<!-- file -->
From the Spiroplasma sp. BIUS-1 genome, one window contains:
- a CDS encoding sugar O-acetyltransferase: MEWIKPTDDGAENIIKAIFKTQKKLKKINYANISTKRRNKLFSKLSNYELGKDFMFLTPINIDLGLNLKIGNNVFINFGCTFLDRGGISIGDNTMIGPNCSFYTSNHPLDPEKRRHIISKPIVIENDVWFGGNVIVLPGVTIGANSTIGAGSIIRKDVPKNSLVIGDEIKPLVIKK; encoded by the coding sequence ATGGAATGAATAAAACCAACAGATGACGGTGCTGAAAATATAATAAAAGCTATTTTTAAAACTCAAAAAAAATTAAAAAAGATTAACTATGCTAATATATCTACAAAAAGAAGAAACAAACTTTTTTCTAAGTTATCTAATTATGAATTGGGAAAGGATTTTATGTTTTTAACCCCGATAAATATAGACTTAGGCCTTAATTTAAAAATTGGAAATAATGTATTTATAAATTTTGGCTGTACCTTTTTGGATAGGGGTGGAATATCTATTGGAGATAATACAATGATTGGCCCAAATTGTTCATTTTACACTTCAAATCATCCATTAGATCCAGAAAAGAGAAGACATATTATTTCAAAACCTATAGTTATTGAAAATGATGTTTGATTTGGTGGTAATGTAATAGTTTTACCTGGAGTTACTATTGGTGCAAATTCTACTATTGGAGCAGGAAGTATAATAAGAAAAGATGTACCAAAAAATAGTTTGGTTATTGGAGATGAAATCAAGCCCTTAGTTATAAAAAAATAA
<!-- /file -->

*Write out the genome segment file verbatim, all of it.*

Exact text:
From the Spiroplasma sp. BIUS-1 genome, one window contains:
- a CDS encoding sugar O-acetyltransferase: MEWIKPTDDGAENIIKAIFKTQKKLKKINYANISTKRRNKLFSKLSNYELGKDFMFLTPINIDLGLNLKIGNNVFINFGCTFLDRGGISIGDNTMIGPNCSFYTSNHPLDPEKRRHIISKPIVIENDVWFGGNVIVLPGVTIGANSTIGAGSIIRKDVPKNSLVIGDEIKPLVIKK; encoded by the coding sequence ATGGAATGAATAAAACCAACAGATGACGGTGCTGAAAATATAATAAAAGCTATTTTTAAAACTCAAAAAAAATTAAAAAAGATTAACTATGCTAATATATCTACAAAAAGAAGAAACAAACTTTTTTCTAAGTTATCTAATTATGAATTGGGAAAGGATTTTATGTTTTTAACCCCGATAAATATAGACTTAGGCCTTAATTTAAAAATTGGAAATAATGTATTTATAAATTTTGGCTGTACCTTTTTGGATAGGGGTGGAATATCTATTGGAGATAATACAATGATTGGCCCAAATTGTTCATTTTACACTTCAAATCATCCATTAGATCCAGAAAAGAGAAGACATATTATTTCAAAACCTATAGTTATTGAAAATGATGTTTGATTTGGTGGTAATGTAATAGTTTTACCTGGAGTTACTATTGGTGCAAATTCTACTATTGGAGCAGGAAGTATAATAAGAAAAGATGTACCAAAAAATAGTTTGGTTATTGGAGATGAAATCAAGCCCTTAGTTATAAAAAAATAA